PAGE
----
Algiers — Fallout from the Arab Spring topped the agenda at a recent security summit in Algeria.
The 36th Conference of Arab Police chiefs wrapped up in Algiers Monday (December 10th) after two days of talks focusing on the Arab uprisings.
"This conference takes place at a time when the Arab world is experiencing great change after a major upheaval," said Mohamed Ben Ali Koman, the Secretary-General of the Council of Arab Interior Ministers. "The policeman's function, in addition to guaranteeing the safety of the people, must also extend to respecting human rights."
Officially, the talks included the fight against transnational crime, cyber criminality and the Arab convention on prisoners' transfers.
In official declarations however, and during the opening ceremony, everything was about the Arab uprisings. All but for the opening session of the summit happened behind closed doors.
For his part, Algerian Interior Minister Dahou Ould Kablia stated that officials needed to "concentrate on security and border surveillance and have countries co-operate and co-ordinate efficiently by exchanging information so that to avoid the infiltration of borders by terrorist networks and organised and transnational crime", referring to what happened during the Libyan conflict.
He also asked the Arab police chiefs to pay close attention to fight against corruption, money laundering and terrorism financing.
Ould Kablia also drew a parallel with the Arab spring, saying the conference was happing at a time of "profound changes" in the Arab world, especially in terms of security.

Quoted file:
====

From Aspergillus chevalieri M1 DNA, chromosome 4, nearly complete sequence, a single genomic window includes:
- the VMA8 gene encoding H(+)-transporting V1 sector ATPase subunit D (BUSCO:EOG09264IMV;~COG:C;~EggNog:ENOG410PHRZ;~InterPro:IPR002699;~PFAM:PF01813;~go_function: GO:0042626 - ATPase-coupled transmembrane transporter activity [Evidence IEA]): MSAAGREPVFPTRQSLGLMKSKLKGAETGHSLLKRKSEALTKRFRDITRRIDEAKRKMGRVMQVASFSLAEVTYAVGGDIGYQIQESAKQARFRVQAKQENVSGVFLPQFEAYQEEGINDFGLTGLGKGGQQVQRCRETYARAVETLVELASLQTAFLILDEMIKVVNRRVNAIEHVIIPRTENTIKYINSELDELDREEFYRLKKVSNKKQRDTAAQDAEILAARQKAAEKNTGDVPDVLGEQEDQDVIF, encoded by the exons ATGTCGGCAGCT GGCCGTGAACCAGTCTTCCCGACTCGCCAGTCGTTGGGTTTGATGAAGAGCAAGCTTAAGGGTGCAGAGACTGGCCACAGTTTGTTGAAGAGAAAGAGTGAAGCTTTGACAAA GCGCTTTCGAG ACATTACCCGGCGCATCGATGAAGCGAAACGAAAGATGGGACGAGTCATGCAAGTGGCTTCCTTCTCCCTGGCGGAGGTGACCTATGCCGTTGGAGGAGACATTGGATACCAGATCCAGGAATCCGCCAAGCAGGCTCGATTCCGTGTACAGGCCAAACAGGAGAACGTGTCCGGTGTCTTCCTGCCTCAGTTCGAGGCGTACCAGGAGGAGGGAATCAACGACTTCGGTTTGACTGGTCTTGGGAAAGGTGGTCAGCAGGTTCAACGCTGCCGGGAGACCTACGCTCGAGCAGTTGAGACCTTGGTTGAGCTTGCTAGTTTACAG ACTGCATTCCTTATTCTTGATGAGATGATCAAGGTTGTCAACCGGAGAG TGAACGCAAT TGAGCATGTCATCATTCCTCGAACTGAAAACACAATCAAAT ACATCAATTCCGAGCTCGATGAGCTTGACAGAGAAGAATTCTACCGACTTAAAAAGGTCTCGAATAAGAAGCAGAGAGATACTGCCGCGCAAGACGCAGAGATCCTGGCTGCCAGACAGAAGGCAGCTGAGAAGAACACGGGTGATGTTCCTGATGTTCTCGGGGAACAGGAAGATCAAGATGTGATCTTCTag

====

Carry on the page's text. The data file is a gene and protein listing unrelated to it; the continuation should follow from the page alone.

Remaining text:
Those changes necessitate taking "efficient and responsible measures allowing us to preserve the states' safety, the land integrity and comply with the people's legitimate requests", the interior minister added.
Major General Abdelghani Hamel, General Director of National Security (DGSN), emphasised Algeria's intention to take part in Arab security co-operation efforts. Major General Hamel noted the summit's attention to "co-operation between security services and civil society organisations".
"No country will be able to confront and face alone transnational organised crime, given how it jeopardises the security, the stability, and the economy of the country and given the infallible organisation of its networks and its extraordinary resources," the security chief explained. He urged his peers not to back down, saying that transnational crime was "just as bad as terrorism".
The Algerian security chief also emphasised the role of civil society in raising awareness on human rights and the impact of crime on society.
The talks ended with a series of resolutions where participants emphasised the importance of human rights, strengthening trust between police and the people and getting rid of cultural and economic marginalisation to avoid terror recruitment.
According to the final press release, participants asked that work involving security services "address the human and social aspect". Attendees also insisted on respecting human rights when implementing the law in order to "reinforce the trust between police and citizens".